I feel like every generation has it’s own self-help book, at least in the past century. In 1936, Napoleon Hill did it first with Think And Grow Rich. Hill was also a fraud by the way, which shouldn’t be all that surprising. This is a really interesting 20,000 word longread I recommend. Twenty years later, The Power of Positive Thinking was all the rage, written by the guy who was also Donald Trump’s pastor when he was a child. Which is just a weird fun fact I wanted to share.

And for our generation, it’s Rhonda Byrne’s The Secret, a short book that describes the so-called ‘law of attraction’. A philosophical concept that basically comes down to this: if you want to attract positive things, you need to think positive thoughts.

Each of those self-help books, from Napoleon Hill to Rhona Byrne and many books that were published in between, focus on the same ideas, each tailored for its own generation. Think and Grow Rich was released in the time of the Great Depression, and mostly focused on making money. ‘The Secret’, launched in the age of social media and the smartphone, reads very self-centered. It’s full of questionable advice, superstitious bullshit and entitlement. I believe that anyone who reads this and applies the advice given will be off worse in the end. But first, let me explain the main points in the book, so you don’t have to read it and instead, can read something that’s actually worth your time.

What’s ‘The Secret’ anyways?

The book is simply a rehash of ‘The Law of Attraction’: the belief that whatever consumes your thoughts will be what you end up getting in life. So if you only focus on the things you don’t want, you will only get those things. And if you focus on the things you do want – a nice house, lots of money, happiness, a good job – you will get those things.

“Thoughts are magnetic, and thoughts have a frequency. As you think thoughts, they are sent out into the Universe, and they magnetically attract all like things that are on the same frequency. Everything sent out returns to the source – you.” ― Rhonda Byrne, The Secret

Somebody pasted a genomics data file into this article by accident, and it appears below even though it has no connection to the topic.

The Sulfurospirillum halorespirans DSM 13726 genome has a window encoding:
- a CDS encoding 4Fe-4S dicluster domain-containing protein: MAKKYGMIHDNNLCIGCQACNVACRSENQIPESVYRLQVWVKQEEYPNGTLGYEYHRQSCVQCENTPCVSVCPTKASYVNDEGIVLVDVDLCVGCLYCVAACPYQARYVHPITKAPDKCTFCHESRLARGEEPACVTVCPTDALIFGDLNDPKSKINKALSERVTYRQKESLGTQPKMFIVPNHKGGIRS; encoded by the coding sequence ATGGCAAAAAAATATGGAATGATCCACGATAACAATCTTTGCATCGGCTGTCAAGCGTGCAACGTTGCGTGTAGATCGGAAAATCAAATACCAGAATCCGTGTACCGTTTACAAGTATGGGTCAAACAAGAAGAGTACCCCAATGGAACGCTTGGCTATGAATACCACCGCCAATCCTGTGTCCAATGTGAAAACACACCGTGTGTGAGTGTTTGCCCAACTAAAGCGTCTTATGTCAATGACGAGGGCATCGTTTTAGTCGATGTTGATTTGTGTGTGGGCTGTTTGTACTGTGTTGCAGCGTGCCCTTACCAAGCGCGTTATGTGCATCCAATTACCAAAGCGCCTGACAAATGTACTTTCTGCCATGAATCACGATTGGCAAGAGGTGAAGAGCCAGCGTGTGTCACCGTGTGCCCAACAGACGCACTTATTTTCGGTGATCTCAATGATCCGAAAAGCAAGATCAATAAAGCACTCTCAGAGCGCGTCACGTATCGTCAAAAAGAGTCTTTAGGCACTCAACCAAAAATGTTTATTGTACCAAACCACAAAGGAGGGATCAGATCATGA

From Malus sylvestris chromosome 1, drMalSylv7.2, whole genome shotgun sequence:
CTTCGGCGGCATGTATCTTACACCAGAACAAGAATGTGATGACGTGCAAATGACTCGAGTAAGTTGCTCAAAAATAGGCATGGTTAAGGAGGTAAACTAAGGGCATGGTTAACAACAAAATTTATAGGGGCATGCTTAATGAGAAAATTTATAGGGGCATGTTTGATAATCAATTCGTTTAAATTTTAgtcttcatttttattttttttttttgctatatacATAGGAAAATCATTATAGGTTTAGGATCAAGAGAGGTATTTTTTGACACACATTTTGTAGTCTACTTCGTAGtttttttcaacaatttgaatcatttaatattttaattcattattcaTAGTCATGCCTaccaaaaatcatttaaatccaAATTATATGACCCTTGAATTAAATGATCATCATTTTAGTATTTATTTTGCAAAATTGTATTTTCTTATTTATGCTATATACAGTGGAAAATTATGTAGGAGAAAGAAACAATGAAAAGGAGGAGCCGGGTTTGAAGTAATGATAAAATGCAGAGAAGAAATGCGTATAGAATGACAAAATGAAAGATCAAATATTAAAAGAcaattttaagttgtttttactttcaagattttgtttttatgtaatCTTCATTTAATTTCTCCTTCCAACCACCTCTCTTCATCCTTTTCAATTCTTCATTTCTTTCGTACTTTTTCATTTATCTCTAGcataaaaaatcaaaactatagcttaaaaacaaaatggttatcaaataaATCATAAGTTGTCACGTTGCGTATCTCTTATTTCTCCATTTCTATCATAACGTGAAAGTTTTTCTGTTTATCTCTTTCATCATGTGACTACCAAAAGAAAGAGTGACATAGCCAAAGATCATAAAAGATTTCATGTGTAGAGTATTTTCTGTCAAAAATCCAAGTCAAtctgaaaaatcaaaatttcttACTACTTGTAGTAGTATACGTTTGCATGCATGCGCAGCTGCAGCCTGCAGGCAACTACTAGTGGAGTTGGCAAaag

There aren’t many self-help books that bother explaining why the law of attraction works, but Byrne gives some half-ass explanation about the universe and how it’s made up of energy and that all energy has a frequency. Your thoughts also emit a certain frequency, and therefore the frequency of your thoughts will resonate with the frequency of other energies. Or something like that. It sounds just as weird as it is.  Continue reading “The Truth About ‘The Secret’ (The Most Terrible Self-Help Book I Have Ever Read)”

opinion · personal

Some Thoughts: Inauguration Day

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I wasn’t planning on posting this. I actually wasn’t planning on writing this in the first place. But hey, this is my blog and I can post what I want.

I actually wanted to post a blog about jealousy today, but I will keep that for later. It didn’t feel right.

The funny thing is, I was actually planning on completely ignoring this inauguration and pretend it was a totally normal Friday. But this morning, as I was scrolling through my Twitter feed all I could think about is the future of this country, the future of its people and of course my own future.

I’m not gonna lie, I’m pretty terrified, and many people are with me. But I don’t want anyone to think that this fight has been fought, and that we’ve lost. We are not bowing down to a king or dictator, the president is just an employee on a temporary job. 

We’re gonna have to hold our breath a lot in the next four years, and it’s not going to be easy for any of us. If you’re queer, a person of color or anyone else that isn’t what is considered the default in this country, I want you to know that there are people that care about you and that will fight for you. I still have hope, and I need you to have hope too.